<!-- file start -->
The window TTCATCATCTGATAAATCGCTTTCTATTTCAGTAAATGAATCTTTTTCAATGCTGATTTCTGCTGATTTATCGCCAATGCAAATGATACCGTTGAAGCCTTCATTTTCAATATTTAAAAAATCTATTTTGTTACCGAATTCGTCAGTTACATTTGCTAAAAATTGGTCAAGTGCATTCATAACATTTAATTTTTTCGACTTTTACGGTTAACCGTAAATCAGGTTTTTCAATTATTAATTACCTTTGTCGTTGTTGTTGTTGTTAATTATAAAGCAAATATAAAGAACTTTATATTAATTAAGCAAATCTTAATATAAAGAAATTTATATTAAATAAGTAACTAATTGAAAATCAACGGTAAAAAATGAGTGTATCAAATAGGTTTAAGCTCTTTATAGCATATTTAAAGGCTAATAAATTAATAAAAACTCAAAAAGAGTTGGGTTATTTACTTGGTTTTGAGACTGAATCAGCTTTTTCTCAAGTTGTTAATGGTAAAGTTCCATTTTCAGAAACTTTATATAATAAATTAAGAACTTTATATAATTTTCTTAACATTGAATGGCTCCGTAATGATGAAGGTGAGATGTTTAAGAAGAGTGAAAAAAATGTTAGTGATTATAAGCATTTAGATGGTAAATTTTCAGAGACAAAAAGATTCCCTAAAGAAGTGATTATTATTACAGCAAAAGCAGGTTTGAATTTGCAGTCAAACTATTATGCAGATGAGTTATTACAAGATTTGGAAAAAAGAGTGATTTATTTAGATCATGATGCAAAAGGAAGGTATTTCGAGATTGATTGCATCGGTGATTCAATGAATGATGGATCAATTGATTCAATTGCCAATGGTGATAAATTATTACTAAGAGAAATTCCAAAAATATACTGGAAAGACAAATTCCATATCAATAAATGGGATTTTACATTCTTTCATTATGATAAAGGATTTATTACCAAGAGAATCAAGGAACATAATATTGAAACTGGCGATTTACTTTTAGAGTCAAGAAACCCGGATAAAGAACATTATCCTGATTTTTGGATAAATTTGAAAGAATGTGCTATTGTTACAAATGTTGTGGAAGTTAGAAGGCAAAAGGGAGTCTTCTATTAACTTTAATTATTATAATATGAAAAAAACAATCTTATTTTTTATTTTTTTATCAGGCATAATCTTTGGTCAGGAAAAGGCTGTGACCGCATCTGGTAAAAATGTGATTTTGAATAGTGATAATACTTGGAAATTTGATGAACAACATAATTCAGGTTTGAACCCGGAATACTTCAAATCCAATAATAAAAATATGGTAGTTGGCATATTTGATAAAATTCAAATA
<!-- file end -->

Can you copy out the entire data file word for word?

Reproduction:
The window TTCATCATCTGATAAATCGCTTTCTATTTCAGTAAATGAATCTTTTTCAATGCTGATTTCTGCTGATTTATCGCCAATGCAAATGATACCGTTGAAGCCTTCATTTTCAATATTTAAAAAATCTATTTTGTTACCGAATTCGTCAGTTACATTTGCTAAAAATTGGTCAAGTGCATTCATAACATTTAATTTTTTCGACTTTTACGGTTAACCGTAAATCAGGTTTTTCAATTATTAATTACCTTTGTCGTTGTTGTTGTTGTTAATTATAAAGCAAATATAAAGAACTTTATATTAATTAAGCAAATCTTAATATAAAGAAATTTATATTAAATAAGTAACTAATTGAAAATCAACGGTAAAAAATGAGTGTATCAAATAGGTTTAAGCTCTTTATAGCATATTTAAAGGCTAATAAATTAATAAAAACTCAAAAAGAGTTGGGTTATTTACTTGGTTTTGAGACTGAATCAGCTTTTTCTCAAGTTGTTAATGGTAAAGTTCCATTTTCAGAAACTTTATATAATAAATTAAGAACTTTATATAATTTTCTTAACATTGAATGGCTCCGTAATGATGAAGGTGAGATGTTTAAGAAGAGTGAAAAAAATGTTAGTGATTATAAGCATTTAGATGGTAAATTTTCAGAGACAAAAAGATTCCCTAAAGAAGTGATTATTATTACAGCAAAAGCAGGTTTGAATTTGCAGTCAAACTATTATGCAGATGAGTTATTACAAGATTTGGAAAAAAGAGTGATTTATTTAGATCATGATGCAAAAGGAAGGTATTTCGAGATTGATTGCATCGGTGATTCAATGAATGATGGATCAATTGATTCAATTGCCAATGGTGATAAATTATTACTAAGAGAAATTCCAAAAATATACTGGAAAGACAAATTCCATATCAATAAATGGGATTTTACATTCTTTCATTATGATAAAGGATTTATTACCAAGAGAATCAAGGAACATAATATTGAAACTGGCGATTTACTTTTAGAGTCAAGAAACCCGGATAAAGAACATTATCCTGATTTTTGGATAAATTTGAAAGAATGTGCTATTGTTACAAATGTTGTGGAAGTTAGAAGGCAAAAGGGAGTCTTCTATTAACTTTAATTATTATAATATGAAAAAAACAATCTTATTTTTTATTTTTTTATCAGGCATAATCTTTGGTCAGGAAAAGGCTGTGACCGCATCTGGTAAAAATGTGATTTTGAATAGTGATAATACTTGGAAATTTGATGAACAACATAATTCAGGTTTGAACCCGGAATACTTCAAATCCAATAATAAAAATATGGTAGTTGGCATATTTGATAAAATTCAAATA